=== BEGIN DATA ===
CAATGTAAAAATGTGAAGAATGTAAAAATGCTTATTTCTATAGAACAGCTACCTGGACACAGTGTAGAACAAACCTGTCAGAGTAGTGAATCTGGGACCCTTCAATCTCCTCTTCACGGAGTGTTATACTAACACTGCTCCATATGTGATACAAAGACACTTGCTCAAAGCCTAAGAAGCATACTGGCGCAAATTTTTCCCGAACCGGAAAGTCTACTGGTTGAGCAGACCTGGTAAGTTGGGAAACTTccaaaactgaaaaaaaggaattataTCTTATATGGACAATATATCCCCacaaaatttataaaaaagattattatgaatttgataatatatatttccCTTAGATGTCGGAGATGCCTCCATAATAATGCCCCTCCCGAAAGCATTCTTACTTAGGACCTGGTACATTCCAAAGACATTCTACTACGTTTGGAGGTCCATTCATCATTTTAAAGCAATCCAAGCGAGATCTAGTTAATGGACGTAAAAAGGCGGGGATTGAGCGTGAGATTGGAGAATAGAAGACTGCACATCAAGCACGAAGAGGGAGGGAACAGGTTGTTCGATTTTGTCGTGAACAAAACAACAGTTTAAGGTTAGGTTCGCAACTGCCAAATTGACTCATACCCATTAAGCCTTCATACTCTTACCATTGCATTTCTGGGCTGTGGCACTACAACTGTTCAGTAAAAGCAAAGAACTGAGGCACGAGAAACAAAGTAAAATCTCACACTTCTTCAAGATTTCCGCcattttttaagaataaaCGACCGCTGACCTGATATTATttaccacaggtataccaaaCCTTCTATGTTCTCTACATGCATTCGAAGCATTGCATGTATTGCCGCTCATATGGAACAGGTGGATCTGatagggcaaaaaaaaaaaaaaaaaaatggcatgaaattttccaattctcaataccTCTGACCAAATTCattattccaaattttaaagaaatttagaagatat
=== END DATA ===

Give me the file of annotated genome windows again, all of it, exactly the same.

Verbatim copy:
CAATGTAAAAATGTGAAGAATGTAAAAATGCTTATTTCTATAGAACAGCTACCTGGACACAGTGTAGAACAAACCTGTCAGAGTAGTGAATCTGGGACCCTTCAATCTCCTCTTCACGGAGTGTTATACTAACACTGCTCCATATGTGATACAAAGACACTTGCTCAAAGCCTAAGAAGCATACTGGCGCAAATTTTTCCCGAACCGGAAAGTCTACTGGTTGAGCAGACCTGGTAAGTTGGGAAACTTccaaaactgaaaaaaaggaattataTCTTATATGGACAATATATCCCCacaaaatttataaaaaagattattatgaatttgataatatatatttccCTTAGATGTCGGAGATGCCTCCATAATAATGCCCCTCCCGAAAGCATTCTTACTTAGGACCTGGTACATTCCAAAGACATTCTACTACGTTTGGAGGTCCATTCATCATTTTAAAGCAATCCAAGCGAGATCTAGTTAATGGACGTAAAAAGGCGGGGATTGAGCGTGAGATTGGAGAATAGAAGACTGCACATCAAGCACGAAGAGGGAGGGAACAGGTTGTTCGATTTTGTCGTGAACAAAACAACAGTTTAAGGTTAGGTTCGCAACTGCCAAATTGACTCATACCCATTAAGCCTTCATACTCTTACCATTGCATTTCTGGGCTGTGGCACTACAACTGTTCAGTAAAAGCAAAGAACTGAGGCACGAGAAACAAAGTAAAATCTCACACTTCTTCAAGATTTCCGCcattttttaagaataaaCGACCGCTGACCTGATATTATttaccacaggtataccaaaCCTTCTATGTTCTCTACATGCATTCGAAGCATTGCATGTATTGCCGCTCATATGGAACAGGTGGATCTGatagggcaaaaaaaaaaaaaaaaaaatggcatgaaattttccaattctcaataccTCTGACCAAATTCattattccaaattttaaagaaatttagaagatat